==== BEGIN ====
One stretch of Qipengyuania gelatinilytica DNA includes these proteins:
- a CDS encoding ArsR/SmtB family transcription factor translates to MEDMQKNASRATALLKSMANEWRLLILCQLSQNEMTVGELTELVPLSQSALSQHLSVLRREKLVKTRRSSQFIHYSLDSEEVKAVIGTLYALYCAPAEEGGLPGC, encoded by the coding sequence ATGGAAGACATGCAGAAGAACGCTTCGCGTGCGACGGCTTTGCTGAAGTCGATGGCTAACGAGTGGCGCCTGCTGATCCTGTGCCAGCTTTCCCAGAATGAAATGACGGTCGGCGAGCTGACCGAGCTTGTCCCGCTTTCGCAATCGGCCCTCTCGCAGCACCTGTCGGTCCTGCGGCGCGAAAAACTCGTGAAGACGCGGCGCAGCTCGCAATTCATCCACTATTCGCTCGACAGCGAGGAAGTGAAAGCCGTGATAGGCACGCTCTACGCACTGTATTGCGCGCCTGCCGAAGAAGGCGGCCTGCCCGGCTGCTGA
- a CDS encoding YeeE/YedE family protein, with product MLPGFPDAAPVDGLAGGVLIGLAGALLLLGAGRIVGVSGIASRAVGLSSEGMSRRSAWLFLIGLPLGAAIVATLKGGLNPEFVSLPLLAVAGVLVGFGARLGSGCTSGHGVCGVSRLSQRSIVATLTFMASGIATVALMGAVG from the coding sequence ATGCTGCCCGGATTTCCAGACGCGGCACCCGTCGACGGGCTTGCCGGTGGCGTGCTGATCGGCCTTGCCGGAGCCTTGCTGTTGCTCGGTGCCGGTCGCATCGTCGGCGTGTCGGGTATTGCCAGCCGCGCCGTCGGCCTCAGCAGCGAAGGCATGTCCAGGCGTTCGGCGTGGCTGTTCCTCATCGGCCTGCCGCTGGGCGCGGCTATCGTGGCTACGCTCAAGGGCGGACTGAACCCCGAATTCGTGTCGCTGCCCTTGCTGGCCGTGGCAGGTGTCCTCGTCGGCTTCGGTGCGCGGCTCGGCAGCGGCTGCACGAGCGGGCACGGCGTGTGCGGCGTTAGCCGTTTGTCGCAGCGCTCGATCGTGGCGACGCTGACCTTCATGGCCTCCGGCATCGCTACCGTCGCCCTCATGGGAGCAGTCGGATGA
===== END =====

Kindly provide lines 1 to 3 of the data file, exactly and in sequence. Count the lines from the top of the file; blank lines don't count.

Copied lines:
One stretch of Qipengyuania gelatinilytica DNA includes these proteins:
- a CDS encoding ArsR/SmtB family transcription factor translates to MEDMQKNASRATALLKSMANEWRLLILCQLSQNEMTVGELTELVPLSQSALSQHLSVLRREKLVKTRRSSQFIHYSLDSEEVKAVIGTLYALYCAPAEEGGLPGC, encoded by the coding sequence ATGGAAGACATGCAGAAGAACGCTTCGCGTGCGACGGCTTTGCTGAAGTCGATGGCTAACGAGTGGCGCCTGCTGATCCTGTGCCAGCTTTCCCAGAATGAAATGACGGTCGGCGAGCTGACCGAGCTTGTCCCGCTTTCGCAATCGGCCCTCTCGCAGCACCTGTCGGTCCTGCGGCGCGAAAAACTCGTGAAGACGCGGCGCAGCTCGCAATTCATCCACTATTCGCTCGACAGCGAGGAAGTGAAAGCCGTGATAGGCACGCTCTACGCACTGTATTGCGCGCCTGCCGAAGAAGGCGGCCTGCCCGGCTGCTGA
- a CDS encoding YeeE/YedE family protein, with product MLPGFPDAAPVDGLAGGVLIGLAGALLLLGAGRIVGVSGIASRAVGLSSEGMSRRSAWLFLIGLPLGAAIVATLKGGLNPEFVSLPLLAVAGVLVGFGARLGSGCTSGHGVCGVSRLSQRSIVATLTFMASGIATVALMGAVG from the coding sequence ATGCTGCCCGGATTTCCAGACGCGGCACCCGTCGACGGGCTTGCCGGTGGCGTGCTGATCGGCCTTGCCGGAGCCTTGCTGTTGCTCGGTGCCGGTCGCATCGTCGGCGTGTCGGGTATTGCCAGCCGCGCCGTCGGCCTCAGCAGCGAAGGCATGTCCAGGCGTTCGGCGTGGCTGTTCCTCATCGGCCTGCCGCTGGGCGCGGCTATCGTGGCTACGCTCAAGGGCGGACTGAACCCCGAATTCGTGTCGCTGCCCTTGCTGGCCGTGGCAGGTGTCCTCGTCGGCTTCGGTGCGCGGCTCGGCAGCGGCTGCACGAGCGGGCACGGCGTGTGCGGCGTTAGCCGTTTGTCGCAGCGCTCGATCGTGGCGACGCTGACCTTCATGGCCTCCGGCATCGCTACCGTCGCCCTCATGGGAGCAGTCGGATGA